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By Sue Dunlevy
The Daily Telegraph
June 04, 2009 12:01am

MALE trade union leaders – many of whom are Catholic – are holding back female wages because of their conservative views on the role of women.

A submission to the House of Representatives pay equity inquiry claimed male trade union leaders believed in the primacy of the male wage earner and ignored women’s claims for equal pay.

The views are blamed for a 17 per cent pay gap between men and women, The Daily Telegraph reports.

“Some trades unions, administered by mainly male officers, traded off women’s claims for equal pay or maternity leave for wage increases when it came to the crunch in award negotiations,” said the Women into Politics group, which took particular aim at the NSW Teachers Federation.

“Even professional unions like the NSW Teachers Federation, for over half the last century, accepted female members’ fees while not attempting to address clear issues of equal opportunity and pay,” the group claimed in its submission.

Group deputy president Joan Bielski, an adviser to former NSW education minister Paul Landa, said when she joined the federation in 1951 “the president didn’t believe in equal pay”.

Women teachers got 60 per cent of a male wage, with the same qualifications.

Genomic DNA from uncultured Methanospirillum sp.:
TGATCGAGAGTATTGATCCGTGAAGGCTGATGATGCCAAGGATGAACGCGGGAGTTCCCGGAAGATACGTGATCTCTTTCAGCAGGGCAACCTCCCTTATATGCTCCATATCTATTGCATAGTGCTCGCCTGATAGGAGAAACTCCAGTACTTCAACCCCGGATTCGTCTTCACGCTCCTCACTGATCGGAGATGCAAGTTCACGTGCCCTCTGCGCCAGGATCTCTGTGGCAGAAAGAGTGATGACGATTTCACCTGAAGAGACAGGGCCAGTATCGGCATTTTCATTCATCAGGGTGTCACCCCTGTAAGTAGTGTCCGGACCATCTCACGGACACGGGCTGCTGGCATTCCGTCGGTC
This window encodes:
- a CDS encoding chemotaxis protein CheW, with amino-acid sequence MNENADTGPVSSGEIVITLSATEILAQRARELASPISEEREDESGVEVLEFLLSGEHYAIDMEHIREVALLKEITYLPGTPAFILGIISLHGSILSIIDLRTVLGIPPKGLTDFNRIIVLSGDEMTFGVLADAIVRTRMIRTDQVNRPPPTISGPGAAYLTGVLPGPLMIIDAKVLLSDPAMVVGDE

“It was the times but even today some unions such as (the Shop Distributive and Allied Employees) are still paternalistic,” she said.

SDA national secretary Joe de Bruyn, who controls a powerful voting bloc at ALP conferences, is a Catholic who opposes abortion, stem-cell research and lesbians getting access to IVF.

In 2002, he opposed a policy to increase a quota that put women in 30 per cent of winnable seats in the ALP.

But more than half the SDA’s members are women and Mr de Bruyn rejected Ms Bielski’s view.

“That obviously is nonsense, people in the retail industry get equal pay,” he said.

Teachers Federation president Bob Lipscombe said the union won equal pay in the 1960s and it was “grossly unfair” to suggest it hadn’t played a leading role in fighting to end the pay gap.

http://www.news.com.au/business/money/story/0,28323,25584753-5017313,00.html

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